March 8, 2018

Troy Poetry Mission, February 28

Back in Troy (last month’s event had been cancelled), with R.M. Engelhardt the host, & co-host James Duncan joining us in progress. It was a long night of poetry, with 2 featured poets filling up an hour & 13 signed up for the open mic. Rob began the night with one of his characteristic pieces “I Am the Darkness.”

The first of the open mic poets was Noah David Roberts from Kingston with a grim, Ginsberg-esque meditation on skin “Curbside.” Also from Kingston was Jordan Rogers with a somewhat over-wrought “Yelling to God, Part 2, Prophet.” By then James Duncan had arrived to read “Night Weather” a prose poem from his book We Are All Terminal But This Exit is Mine (Unknown Press, 2017). Faith Green has read here before, tonight read about girls & a family at the Mall “21st Century Fairy Tale, Part 1” & a list poem, “I Wonder.” Nancy Dunlop also read a list poem, “57th Birthday List” a long compendium of 27 aphorisms (ironically enough included in the long list was an aphorism to the effect that people who tell you to “listen” often talk too much).

The first of the night’s 2 features was another Nancy, Nancy Klepsch, with whom I co-host the 2nd Sunday @2 open mic at the Arts Center. She began with a couple haibuns, “Learning Target” on school shootings, & “Driving in Cars While Black.” Then on to a piece from a workshop with Bernadette Mayer “29 Questions.” The rest of the poems she read were from her book God Must Be a Boogie Man (Recto y Verso Editions, 2017), including such favs as “Before You Know Gratitude,” the title poem, “Rubylith as a Revolutionary,” & others, ending with the untitled last poem in the book exhorting the audience, “Tell me a story/Talk forever.”

D. Alexander Holiday said his reading, honoring Black History Month, was a commentary on what Louis Lomax called “non-Southern racism," recited poems by Dudley Randall & Joseph Seaman Cotters, & read Bunkong Tuon’s poem “Why I Chose Literature.” Then delved into pieces from his new book Kith & Kin: A Klannish, Klownish Tragic Komedy (written as G. Douglas Davis, IV). There was a hysterical surrealistic piece on the Columbus Day parade, with his past bosses in State government as “Klan members,” their kids dressed up in white hoods, & the equally surreal “Wizard of Odd.” He also read about being at an Irish Festival & the bizarre tee-shirt “Irish Livers Matter.” He ended with his funny piece from the book that takes its inspiration from the scene of Klansmen with seed bag hoods from Quentin Tarantino’s movie Django Unchained.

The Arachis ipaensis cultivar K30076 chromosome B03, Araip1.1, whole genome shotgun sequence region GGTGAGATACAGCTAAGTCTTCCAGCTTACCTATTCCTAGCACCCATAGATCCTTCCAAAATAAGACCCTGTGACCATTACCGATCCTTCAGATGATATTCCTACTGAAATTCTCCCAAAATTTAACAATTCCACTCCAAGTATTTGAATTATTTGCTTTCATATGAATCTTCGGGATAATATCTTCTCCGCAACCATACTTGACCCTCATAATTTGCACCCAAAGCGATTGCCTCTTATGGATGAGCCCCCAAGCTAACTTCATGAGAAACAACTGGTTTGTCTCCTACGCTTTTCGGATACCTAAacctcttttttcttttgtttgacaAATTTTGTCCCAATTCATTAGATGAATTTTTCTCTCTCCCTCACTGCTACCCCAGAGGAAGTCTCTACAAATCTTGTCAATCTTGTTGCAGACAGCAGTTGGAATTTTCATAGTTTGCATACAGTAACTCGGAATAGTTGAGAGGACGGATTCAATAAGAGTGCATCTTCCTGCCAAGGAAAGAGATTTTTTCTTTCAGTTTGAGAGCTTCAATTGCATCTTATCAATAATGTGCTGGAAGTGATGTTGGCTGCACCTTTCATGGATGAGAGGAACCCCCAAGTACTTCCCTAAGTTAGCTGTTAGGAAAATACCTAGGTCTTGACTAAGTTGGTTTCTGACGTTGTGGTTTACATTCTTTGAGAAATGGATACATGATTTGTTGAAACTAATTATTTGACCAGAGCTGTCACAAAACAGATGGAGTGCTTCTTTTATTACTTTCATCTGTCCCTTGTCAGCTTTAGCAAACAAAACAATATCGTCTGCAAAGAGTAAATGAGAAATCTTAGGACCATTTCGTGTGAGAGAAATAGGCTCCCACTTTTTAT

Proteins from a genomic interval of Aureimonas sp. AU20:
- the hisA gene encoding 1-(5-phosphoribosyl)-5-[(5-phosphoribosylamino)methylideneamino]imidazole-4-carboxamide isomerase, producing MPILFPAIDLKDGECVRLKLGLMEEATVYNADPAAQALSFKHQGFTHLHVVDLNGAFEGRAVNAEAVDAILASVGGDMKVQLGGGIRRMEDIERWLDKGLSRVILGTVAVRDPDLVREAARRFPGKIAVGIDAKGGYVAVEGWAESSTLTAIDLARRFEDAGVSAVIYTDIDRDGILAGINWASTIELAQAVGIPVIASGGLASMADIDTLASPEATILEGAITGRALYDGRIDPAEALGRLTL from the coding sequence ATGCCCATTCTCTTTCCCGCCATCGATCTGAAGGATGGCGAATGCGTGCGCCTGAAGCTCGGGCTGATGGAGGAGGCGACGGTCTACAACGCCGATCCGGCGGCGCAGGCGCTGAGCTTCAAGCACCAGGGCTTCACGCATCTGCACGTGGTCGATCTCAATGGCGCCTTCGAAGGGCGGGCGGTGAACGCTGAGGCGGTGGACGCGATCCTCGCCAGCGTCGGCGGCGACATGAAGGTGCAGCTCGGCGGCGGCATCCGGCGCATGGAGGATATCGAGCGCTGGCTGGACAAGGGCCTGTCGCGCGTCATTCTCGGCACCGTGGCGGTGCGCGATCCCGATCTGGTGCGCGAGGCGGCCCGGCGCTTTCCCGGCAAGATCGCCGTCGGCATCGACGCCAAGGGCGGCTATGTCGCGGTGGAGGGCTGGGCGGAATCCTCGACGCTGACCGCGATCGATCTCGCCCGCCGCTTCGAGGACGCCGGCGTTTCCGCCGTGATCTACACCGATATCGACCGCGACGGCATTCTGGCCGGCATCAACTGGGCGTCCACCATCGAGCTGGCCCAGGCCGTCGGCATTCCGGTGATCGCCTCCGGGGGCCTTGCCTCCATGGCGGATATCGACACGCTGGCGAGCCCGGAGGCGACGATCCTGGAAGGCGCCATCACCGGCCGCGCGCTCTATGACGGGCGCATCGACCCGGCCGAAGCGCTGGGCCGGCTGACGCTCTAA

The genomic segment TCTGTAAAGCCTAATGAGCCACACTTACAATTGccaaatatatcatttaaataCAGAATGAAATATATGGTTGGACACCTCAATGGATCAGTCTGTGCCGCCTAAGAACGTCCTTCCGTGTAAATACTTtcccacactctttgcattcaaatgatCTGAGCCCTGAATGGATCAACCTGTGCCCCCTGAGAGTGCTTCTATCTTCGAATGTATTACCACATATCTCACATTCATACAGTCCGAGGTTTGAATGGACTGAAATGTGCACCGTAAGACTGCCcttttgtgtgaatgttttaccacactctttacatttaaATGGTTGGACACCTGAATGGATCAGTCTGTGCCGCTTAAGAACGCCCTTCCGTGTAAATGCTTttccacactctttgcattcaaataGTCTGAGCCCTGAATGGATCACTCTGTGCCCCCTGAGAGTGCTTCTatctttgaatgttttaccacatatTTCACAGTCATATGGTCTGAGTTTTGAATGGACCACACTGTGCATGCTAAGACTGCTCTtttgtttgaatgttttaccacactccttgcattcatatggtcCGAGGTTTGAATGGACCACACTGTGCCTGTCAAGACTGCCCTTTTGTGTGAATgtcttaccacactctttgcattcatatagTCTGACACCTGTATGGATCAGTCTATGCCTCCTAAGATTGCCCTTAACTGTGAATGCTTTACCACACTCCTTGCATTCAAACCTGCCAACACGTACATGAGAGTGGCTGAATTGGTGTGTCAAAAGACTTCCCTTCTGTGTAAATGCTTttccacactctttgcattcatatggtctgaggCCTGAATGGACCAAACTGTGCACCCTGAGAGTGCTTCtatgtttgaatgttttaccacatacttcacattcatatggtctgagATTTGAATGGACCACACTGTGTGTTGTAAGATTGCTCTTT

After the break, J.J. Johnson read a merciless anti-Trump rant “Heartless Beat,” (making one member of the audience clearly uncomfortable).

Amanda McDowell read an autobiographical story of her life from birth to now “Nebulizer Pantoum: I Am Enough.” Karen Fabiane read her classic “I Fucked St. Joan” then an apparently recently written sequel “Lady Red Bird’s Lament.” Betty Zerbst was able to leave her animals alone for a few hours & read her rhyming poems “Where Poetry Comes From” & a piece on Brian Dorn’s new Gloversville poetry place, “Dorn Space/Writers’ Market.” Megan Marohn was next but I couldn’t hear her through the wall of the Men’s Room — maybe next time.

Jeremy Olson began with a poem about the gym being like a church, then on to a 2-part piece, “Strange Sex” working in Hokusai’s Wave painting & tentacles. Julie Lomoe read a descriptive prose piece “Terminal Beige” about being in a doctor’s office, then an old favorite “Bi-Polar Gaia.”  Christian Ortega brought the night to a close with “Postscript” the final poem in his book Red Poems (Hispanic Paradox Press, 2014) which in the printed text is in all caps making one want to SHOUT while reading it.

The Troy Poetry Mission is held on the last Wednesday of the month (except when it’s not) at O’Brien’s Public House on 3rd St. in Troy (between Broadway & State St.), with a featured poet (perhaps) & an open mic, 7:30PM (but usually after 8).